The Bob Haircut
The low-risk short hairstyle for those who want to try a new look.
I get a lot of women asking me what I recommend for a “new look” for them. They want a change in their style and aren’t sure what would work best for them.
And while there isn’t any ONE style that will be universally perfect for everyone, many women can easily wear a bob cut well. The reason for this is that the bob is a very versatile style that can be adjusted easily to accommodate a variety of needs.
The bob cut doesn’t preclude the inclusion of layering either. This means that you can remove some bulk from unwanted areas, and can even create and accentuate the shape of the face as you desire. For example, a woman with strong features and an angular face can wear a slightly longer bob with razor cut layering around the face and create the gentle curves needed to balance her features. On the flipside, a woman who feels that her jaw line is weak could opt for a bob that falls just to chin length, strengthening the line across the lower part of the face.
The right bob can accentuate the mouth and an added fringe can even bring out the eyes, both of which are commonly hailed as a woman’s best and favorite features. It can also be made asymmetrical to counter-balance any overlarge or disproportionate features, such as a prominent nose or overly-wide mouth.
Who Can Wear a Bob? And How...
As mentioned above, many types can successfully wear a bob style. It simply needs to be adjusted for some types. Let’s look at the various types of face and features and what kind of an adjustment to the traditional bob cut is needed in order to make it work for them:
Round Faces: For those women with a round face, you need to make sure you keep the bob longer than it might be worn on another face shape. In addition, you want to make sure that you keep the bob styled in such a way as to minimize the amount of volume on the sides of the head.
Long Faces: Women with long faces generally want to keep to a shorter bob cut, around chin length or a little shorter. This will help to keep the focus horizontal on the face and help to give it a wider appearance. The bob can also include some box layering and wave to be styled to generate volume on the sides.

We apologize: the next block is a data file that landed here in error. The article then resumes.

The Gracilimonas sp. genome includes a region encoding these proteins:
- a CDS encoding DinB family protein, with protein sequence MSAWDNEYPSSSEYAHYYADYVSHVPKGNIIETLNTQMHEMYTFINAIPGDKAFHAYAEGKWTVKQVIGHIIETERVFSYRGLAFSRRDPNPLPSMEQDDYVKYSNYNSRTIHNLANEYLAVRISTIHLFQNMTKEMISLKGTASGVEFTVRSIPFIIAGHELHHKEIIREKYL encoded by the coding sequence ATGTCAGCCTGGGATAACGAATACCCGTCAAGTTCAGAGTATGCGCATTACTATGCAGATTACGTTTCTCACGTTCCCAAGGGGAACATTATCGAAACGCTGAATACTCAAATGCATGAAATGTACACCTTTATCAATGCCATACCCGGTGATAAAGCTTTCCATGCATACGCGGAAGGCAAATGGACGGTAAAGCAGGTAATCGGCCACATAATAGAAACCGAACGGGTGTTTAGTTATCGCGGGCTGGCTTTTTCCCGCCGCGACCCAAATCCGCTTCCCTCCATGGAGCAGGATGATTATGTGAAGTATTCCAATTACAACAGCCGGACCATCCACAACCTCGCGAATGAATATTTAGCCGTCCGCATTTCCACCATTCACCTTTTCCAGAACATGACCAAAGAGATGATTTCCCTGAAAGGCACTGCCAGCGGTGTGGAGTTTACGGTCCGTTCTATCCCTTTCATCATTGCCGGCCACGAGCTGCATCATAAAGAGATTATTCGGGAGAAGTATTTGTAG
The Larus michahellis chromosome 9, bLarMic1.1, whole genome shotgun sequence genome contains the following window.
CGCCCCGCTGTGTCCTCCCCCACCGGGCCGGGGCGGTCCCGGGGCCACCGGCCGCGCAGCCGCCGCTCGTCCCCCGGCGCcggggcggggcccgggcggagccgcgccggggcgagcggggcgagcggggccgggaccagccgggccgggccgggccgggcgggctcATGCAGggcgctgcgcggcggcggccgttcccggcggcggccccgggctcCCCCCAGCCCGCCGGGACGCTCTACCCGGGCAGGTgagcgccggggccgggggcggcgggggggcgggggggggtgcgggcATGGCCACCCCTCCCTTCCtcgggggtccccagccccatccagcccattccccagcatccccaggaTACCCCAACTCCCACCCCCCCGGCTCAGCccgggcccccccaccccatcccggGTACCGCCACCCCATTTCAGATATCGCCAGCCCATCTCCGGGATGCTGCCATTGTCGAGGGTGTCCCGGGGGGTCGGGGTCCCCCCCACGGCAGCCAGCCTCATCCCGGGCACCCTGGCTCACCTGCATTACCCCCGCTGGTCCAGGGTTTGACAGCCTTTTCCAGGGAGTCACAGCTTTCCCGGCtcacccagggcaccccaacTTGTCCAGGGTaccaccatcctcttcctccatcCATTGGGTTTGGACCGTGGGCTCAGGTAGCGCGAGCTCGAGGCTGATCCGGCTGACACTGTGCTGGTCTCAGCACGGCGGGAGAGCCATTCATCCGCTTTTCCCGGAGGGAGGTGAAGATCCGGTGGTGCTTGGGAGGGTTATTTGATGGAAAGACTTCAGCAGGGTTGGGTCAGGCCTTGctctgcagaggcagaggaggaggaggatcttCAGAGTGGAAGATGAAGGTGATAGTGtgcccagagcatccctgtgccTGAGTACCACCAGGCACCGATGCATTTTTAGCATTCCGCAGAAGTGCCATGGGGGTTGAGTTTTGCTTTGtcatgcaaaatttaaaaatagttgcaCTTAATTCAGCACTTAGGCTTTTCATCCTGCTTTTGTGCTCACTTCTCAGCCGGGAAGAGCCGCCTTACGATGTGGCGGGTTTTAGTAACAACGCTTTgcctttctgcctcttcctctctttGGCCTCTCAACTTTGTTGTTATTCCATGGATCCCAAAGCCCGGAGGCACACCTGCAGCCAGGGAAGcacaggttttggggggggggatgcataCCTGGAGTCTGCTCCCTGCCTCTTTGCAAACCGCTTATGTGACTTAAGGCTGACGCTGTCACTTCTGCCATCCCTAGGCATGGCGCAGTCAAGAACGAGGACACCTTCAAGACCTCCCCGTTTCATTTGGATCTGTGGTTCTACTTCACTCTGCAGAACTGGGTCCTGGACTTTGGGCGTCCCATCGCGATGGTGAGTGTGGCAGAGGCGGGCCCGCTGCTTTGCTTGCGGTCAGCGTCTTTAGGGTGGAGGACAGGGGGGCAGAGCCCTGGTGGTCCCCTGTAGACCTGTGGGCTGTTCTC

Angular Faces: Women whose faces are angular (inverted triangle, Diamond-shape, square) should choose bob styles that feature soft lines and razor cut texturing in order to soften the look. The focus should be to create smooth curving lines.
Thin Builds/Long Necks: For those who have thin builds or long necks, be careful about cutting the bob too short or styling it to have too much volume. The end result could create a “Lollipop” effect that isn’t flattering to anyone. Keep the hair smooth and the length longer and in balance with the rest of the body’s proportions.
Heavy Builds: Generally speaking, most women who are heavily-built should avoid wearing a bob that is too short, since the hairstyle should always be kept in proportion to the overall build. However, if you maintain a bob style with layering at the top of the head and minimize the volume on the sides, you can create a slimming effect.
The Low-Risk Portion of Getting A Bob:
Going with a shorter haircut can strike terror into even the bravest woman, since if you don’t like the end result, you are looking at only the passage to time to resolve the problem. But you can always make choices that will speed up the recovery of your hair from an unsatisfying bob cut. Here are some tips to making your cut as ‘low-risk’ as possible:
Keep It As Long as Is Reasonable: There is no absolute length at which an individual HAS to cut their bob. Talk to your stylist and insist that he or she keep the length of your bob as long as possible and still have it remain flattering.
Avoid Embellishments: If this is your first Bob cut, go with a classic, simple cut. Avoiding things like stacking and A-Line cuts so that your overall length is constant, means that if you aren’t happy with the result it will grow back more evenly and you’ll be able to get a new look sooner. For the same reason, avoid excessive razor texturing and thinning of the hair. This simply creates uneven lengths that usually have to be trimmed to even them out at the cost of overall length.
Stick With A Cut Only Visit: When you’re getting your first bob cut, try to keep that as your only hair change. Don’t get a cut along with a perm or color service simply because you want to make sure you don’t “overload” your perception. For many women, especially when they are unsure about changing their look, having a change in cut AND color or texture can mean that there is just TOO MUCH change at once.
Sometimes it’s not as much a matter of disliking a new look as it is not being used to the difference. If you minimize the amount of change, then you’ll increase the likelihood that you’ll get used to the changes more quickly.
Stacy - Hair Stylist ©Hairfinder.com
Photos of bobs
Bob hairstyles for fine hair
Bob hairstyles for thin hair